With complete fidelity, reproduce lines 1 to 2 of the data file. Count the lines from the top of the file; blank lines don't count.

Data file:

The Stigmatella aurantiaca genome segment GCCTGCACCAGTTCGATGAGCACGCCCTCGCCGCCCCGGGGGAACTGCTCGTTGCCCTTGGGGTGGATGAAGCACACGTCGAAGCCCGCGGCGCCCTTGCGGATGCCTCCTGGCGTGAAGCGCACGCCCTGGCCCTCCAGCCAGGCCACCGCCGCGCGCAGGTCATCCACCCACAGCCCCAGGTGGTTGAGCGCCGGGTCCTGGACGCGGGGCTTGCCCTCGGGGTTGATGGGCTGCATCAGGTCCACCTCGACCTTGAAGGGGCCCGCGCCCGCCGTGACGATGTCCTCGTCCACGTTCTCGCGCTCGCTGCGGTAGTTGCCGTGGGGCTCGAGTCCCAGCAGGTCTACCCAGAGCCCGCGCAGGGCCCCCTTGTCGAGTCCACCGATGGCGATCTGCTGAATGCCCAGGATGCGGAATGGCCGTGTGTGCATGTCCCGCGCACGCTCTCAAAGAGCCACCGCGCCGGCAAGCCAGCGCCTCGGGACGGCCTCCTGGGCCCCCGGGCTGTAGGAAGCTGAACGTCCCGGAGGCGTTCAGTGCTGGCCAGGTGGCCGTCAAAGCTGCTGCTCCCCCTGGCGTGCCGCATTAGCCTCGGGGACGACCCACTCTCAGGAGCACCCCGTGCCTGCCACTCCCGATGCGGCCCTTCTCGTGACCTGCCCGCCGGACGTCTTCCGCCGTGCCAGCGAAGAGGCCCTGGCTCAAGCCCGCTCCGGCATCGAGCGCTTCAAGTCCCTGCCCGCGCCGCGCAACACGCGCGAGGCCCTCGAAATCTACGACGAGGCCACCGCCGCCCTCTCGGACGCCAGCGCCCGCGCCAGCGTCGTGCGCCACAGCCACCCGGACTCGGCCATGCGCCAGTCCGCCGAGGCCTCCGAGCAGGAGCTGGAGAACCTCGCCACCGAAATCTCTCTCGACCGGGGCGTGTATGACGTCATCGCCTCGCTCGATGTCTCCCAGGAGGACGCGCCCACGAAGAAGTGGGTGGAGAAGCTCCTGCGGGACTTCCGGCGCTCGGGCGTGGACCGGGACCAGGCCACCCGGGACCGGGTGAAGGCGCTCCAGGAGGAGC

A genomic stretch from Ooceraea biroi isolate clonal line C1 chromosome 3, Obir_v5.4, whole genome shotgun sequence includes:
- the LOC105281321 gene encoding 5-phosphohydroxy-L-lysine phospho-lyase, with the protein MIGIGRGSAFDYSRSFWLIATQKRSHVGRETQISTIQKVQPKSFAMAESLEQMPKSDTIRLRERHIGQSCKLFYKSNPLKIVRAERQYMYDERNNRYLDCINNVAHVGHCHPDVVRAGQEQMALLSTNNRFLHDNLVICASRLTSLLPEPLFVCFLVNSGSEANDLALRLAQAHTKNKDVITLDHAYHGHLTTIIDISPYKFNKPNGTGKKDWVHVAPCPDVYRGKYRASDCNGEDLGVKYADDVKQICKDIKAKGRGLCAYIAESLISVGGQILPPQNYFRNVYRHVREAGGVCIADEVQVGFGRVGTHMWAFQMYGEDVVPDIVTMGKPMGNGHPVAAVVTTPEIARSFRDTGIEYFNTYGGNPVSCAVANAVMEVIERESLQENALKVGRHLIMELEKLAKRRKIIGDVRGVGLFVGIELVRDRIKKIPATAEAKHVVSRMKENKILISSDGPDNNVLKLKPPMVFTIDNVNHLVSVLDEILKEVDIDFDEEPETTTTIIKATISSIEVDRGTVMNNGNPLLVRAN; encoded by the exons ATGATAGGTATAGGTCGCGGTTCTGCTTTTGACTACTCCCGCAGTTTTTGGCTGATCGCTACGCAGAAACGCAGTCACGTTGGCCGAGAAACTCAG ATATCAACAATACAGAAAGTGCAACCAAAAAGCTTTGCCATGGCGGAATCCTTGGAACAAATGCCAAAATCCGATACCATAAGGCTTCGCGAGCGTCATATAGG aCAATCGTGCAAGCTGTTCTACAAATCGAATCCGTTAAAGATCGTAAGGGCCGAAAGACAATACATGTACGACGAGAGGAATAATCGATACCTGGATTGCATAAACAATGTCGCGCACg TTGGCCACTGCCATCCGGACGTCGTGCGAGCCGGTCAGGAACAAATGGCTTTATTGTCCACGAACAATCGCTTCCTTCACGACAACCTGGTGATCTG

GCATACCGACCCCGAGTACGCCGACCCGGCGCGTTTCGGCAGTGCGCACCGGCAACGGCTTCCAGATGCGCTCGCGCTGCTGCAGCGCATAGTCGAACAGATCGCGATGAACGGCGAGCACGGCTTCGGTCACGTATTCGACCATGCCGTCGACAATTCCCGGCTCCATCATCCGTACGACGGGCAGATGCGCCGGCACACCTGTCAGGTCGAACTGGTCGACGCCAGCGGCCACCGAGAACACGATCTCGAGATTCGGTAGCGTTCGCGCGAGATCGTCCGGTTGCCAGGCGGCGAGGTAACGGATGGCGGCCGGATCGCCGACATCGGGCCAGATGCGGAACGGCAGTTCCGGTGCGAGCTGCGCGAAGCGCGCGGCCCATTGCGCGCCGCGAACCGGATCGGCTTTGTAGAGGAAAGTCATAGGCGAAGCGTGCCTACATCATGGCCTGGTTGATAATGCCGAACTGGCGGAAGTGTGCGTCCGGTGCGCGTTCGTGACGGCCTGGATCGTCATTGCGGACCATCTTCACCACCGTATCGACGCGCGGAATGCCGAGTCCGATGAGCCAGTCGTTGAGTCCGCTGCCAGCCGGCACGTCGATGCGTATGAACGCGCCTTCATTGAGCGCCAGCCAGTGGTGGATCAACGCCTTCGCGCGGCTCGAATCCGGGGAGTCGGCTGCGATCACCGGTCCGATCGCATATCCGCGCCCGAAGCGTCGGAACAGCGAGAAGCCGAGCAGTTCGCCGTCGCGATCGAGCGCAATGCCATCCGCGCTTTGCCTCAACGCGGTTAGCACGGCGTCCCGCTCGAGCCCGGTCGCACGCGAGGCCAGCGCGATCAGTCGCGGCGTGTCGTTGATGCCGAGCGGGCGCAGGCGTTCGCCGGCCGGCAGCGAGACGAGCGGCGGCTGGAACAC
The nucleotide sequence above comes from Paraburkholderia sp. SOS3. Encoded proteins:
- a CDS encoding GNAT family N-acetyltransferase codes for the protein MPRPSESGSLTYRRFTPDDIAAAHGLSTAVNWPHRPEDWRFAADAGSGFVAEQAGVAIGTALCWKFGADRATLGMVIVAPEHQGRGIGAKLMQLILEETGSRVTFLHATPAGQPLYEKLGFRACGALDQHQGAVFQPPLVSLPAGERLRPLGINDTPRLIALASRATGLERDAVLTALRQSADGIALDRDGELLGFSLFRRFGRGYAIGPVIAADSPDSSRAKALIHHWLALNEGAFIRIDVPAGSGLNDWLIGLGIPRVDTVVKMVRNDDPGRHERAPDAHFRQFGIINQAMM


The Stigmatella aurantiaca genome segment GCCTGCACCAGTTCGATGAGCACGCCCTCGCCGCCCCGGGGGAACTGCTCGTTGCCCTTGGGGTGGATGAAGCACACGTCGAAGCCCGCGGCGCCCTTGCGGATGCCTCCTGGCGTGAAGCGCACGCCCTGGCCCTCCAGCCAGGCCACCGCCGCGCGCAGGTCATCCACCCACAGCCCCAGGTGGTTGAGCGCCGGGTCCTGGACGCGGGGCTTGCCCTCGGGGTTGATGGGCTGCATCAGGTCCACCTCGACCTTGAAGGGGCCCGCGCCCGCCGTGACGATGTCCTCGTCCACGTTCTCGCGCTCGCTGCGGTAGTTGCCGTGGGGCTCGAGTCCCAGCAGGTCTACCCAGAGCCCGCGCAGGGCCCCCTTGTCGAGTCCACCGATGGCGATCTGCTGAATGCCCAGGATGCGGAATGGCCGTGTGTGCATGTCCCGCGCACGCTCTCAAAGAGCCACCGCGCCGGCAAGCCAGCGCCTCGGGACGGCCTCCTGGGCCCCCGGGCTGTAGGAAGCTGAACGTCCCGGAGGCGTTCAGTGCTGGCCAGGTGGCCGTCAAAGCTGCTGCTCCCCCTGGCGTGCCGCATTAGCCTCGGGGACGACCCACTCTCAGGAGCACCCCGTGCCTGCCACTCCCGATGCGGCCCTTCTCGTGACCTGCCCGCCGGACGTCTTCCGCCGTGCCAGCGAAGAGGCCCTGGCTCAAGCCCGCTCCGGCATCGAGCGCTTCAAGTCCCTGCCCGCGCCGCGCAACACGCGCGAGGCCCTCGAAATCTACGACGAGGCCACCGCCGCCCTCTCGGACGCCAGCGCCCGCGCCAGCGTCGTGCGCCACAGCCACCCGGACTCGGCCATGCGCCAGTCCGCCGAGGCCTCCGAGCAGGAGCTGGAGAACCTCGCCACCGAAATCTCTCTCGACCGGGGCGTGTATGACGTCATCGCCTCGCTCGATGTCTCCCAGGAGGACGCGCCCACGAAGAAGTGGGTGGAGAAGCTCCTGCGGGACTTCCGGCGCTCGGGCGTGGACCGGGACCAGGCCACCCGGGACCGGGTGAAGGCGCTCCAGGAGGAGC

A genomic stretch from Ooceraea biroi isolate clonal line C1 chromosome 3, Obir_v5.4, whole genome shotgun sequence includes: